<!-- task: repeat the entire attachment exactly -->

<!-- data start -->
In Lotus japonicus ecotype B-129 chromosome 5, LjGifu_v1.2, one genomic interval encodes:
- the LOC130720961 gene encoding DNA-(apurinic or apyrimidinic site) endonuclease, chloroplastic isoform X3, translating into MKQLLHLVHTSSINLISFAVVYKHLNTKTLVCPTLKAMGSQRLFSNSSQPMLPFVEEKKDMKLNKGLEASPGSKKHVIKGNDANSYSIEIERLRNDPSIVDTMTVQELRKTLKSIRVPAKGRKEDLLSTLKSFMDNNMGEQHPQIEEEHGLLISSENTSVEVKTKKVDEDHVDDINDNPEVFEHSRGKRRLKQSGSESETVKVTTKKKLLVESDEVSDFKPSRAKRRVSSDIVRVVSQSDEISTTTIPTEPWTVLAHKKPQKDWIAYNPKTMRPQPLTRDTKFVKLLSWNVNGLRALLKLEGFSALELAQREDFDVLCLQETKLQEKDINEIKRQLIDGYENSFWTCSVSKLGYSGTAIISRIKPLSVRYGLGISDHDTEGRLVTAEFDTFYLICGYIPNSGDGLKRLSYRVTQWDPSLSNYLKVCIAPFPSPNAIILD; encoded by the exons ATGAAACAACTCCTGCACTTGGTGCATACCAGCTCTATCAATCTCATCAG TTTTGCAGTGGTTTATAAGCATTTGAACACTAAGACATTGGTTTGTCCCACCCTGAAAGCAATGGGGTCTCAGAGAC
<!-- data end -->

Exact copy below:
In Lotus japonicus ecotype B-129 chromosome 5, LjGifu_v1.2, one genomic interval encodes:
- the LOC130720961 gene encoding DNA-(apurinic or apyrimidinic site) endonuclease, chloroplastic isoform X3, translating into MKQLLHLVHTSSINLISFAVVYKHLNTKTLVCPTLKAMGSQRLFSNSSQPMLPFVEEKKDMKLNKGLEASPGSKKHVIKGNDANSYSIEIERLRNDPSIVDTMTVQELRKTLKSIRVPAKGRKEDLLSTLKSFMDNNMGEQHPQIEEEHGLLISSENTSVEVKTKKVDEDHVDDINDNPEVFEHSRGKRRLKQSGSESETVKVTTKKKLLVESDEVSDFKPSRAKRRVSSDIVRVVSQSDEISTTTIPTEPWTVLAHKKPQKDWIAYNPKTMRPQPLTRDTKFVKLLSWNVNGLRALLKLEGFSALELAQREDFDVLCLQETKLQEKDINEIKRQLIDGYENSFWTCSVSKLGYSGTAIISRIKPLSVRYGLGISDHDTEGRLVTAEFDTFYLICGYIPNSGDGLKRLSYRVTQWDPSLSNYLKVCIAPFPSPNAIILD; encoded by the exons ATGAAACAACTCCTGCACTTGGTGCATACCAGCTCTATCAATCTCATCAG TTTTGCAGTGGTTTATAAGCATTTGAACACTAAGACATTGGTTTGTCCCACCCTGAAAGCAATGGGGTCTCAGAGAC